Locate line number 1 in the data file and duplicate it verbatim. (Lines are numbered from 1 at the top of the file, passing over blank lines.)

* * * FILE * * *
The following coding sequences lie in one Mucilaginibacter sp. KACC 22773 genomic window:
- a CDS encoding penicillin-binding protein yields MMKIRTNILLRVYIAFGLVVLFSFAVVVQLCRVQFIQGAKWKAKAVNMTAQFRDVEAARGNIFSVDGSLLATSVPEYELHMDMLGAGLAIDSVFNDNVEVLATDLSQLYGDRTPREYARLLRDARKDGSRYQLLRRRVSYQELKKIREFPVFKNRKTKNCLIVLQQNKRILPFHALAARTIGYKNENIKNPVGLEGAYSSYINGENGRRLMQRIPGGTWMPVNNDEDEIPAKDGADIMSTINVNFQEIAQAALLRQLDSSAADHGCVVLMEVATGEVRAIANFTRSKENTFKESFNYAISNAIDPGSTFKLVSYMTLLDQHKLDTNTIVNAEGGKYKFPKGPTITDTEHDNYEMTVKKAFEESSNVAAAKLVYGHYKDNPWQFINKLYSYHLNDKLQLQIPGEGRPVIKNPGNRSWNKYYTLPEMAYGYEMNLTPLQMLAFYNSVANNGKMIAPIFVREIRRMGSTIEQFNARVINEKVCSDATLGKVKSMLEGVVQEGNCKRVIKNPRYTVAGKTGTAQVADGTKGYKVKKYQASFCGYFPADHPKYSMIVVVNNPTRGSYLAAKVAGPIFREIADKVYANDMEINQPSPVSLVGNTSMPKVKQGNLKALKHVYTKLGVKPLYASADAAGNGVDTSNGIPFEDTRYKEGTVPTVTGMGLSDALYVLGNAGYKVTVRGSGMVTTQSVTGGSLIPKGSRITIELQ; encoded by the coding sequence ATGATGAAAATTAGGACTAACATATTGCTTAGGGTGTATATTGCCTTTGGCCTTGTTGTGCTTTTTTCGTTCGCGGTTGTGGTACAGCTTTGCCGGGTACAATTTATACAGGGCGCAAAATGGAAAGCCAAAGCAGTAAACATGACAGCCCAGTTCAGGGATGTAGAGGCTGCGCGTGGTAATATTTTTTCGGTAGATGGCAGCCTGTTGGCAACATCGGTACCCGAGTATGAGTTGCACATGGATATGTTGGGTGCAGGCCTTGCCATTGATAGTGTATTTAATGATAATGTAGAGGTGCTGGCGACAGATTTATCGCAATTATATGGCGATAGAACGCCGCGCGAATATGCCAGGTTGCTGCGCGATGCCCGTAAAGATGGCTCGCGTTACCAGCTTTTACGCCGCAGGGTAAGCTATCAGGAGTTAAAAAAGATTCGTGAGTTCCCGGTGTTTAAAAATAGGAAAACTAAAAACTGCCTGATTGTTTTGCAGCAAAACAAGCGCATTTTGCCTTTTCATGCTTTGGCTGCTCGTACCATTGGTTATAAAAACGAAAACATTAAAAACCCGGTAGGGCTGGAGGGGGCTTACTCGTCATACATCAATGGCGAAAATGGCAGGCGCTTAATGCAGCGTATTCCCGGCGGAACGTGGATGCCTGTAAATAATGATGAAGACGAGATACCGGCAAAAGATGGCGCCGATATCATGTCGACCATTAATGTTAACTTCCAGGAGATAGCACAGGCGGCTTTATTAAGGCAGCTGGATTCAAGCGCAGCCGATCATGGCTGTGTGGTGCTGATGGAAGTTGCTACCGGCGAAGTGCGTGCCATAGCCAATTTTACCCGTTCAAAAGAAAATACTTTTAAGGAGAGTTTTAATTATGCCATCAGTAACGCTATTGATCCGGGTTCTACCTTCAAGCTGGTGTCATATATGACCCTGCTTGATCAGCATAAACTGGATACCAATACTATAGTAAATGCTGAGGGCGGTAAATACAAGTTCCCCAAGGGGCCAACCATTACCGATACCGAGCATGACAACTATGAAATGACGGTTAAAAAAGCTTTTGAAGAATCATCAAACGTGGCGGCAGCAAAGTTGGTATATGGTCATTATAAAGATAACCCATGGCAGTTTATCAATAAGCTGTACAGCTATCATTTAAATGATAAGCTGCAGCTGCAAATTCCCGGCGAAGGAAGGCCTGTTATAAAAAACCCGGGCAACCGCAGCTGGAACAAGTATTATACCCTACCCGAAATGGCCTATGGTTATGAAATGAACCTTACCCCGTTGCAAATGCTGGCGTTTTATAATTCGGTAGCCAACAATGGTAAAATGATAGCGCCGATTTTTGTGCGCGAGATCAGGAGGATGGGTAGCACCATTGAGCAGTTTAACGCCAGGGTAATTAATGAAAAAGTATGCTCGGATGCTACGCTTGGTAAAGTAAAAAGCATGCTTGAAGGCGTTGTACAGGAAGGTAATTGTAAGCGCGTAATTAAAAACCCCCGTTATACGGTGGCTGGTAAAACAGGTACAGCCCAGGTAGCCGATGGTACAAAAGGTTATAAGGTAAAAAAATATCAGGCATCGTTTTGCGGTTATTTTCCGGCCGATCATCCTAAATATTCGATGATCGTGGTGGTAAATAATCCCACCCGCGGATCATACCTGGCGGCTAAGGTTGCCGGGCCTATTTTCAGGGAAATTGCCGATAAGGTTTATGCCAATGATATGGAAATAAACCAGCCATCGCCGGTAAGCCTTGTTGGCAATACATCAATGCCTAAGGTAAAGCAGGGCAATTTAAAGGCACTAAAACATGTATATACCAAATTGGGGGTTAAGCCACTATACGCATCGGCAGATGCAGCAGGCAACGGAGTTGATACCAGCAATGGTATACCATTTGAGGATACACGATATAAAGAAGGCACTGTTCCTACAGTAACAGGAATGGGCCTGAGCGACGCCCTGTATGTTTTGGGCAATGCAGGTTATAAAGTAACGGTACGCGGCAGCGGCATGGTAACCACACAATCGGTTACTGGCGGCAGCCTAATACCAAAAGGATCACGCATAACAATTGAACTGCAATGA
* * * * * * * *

The following coding sequences lie in one Mucilaginibacter sp. KACC 22773 genomic window: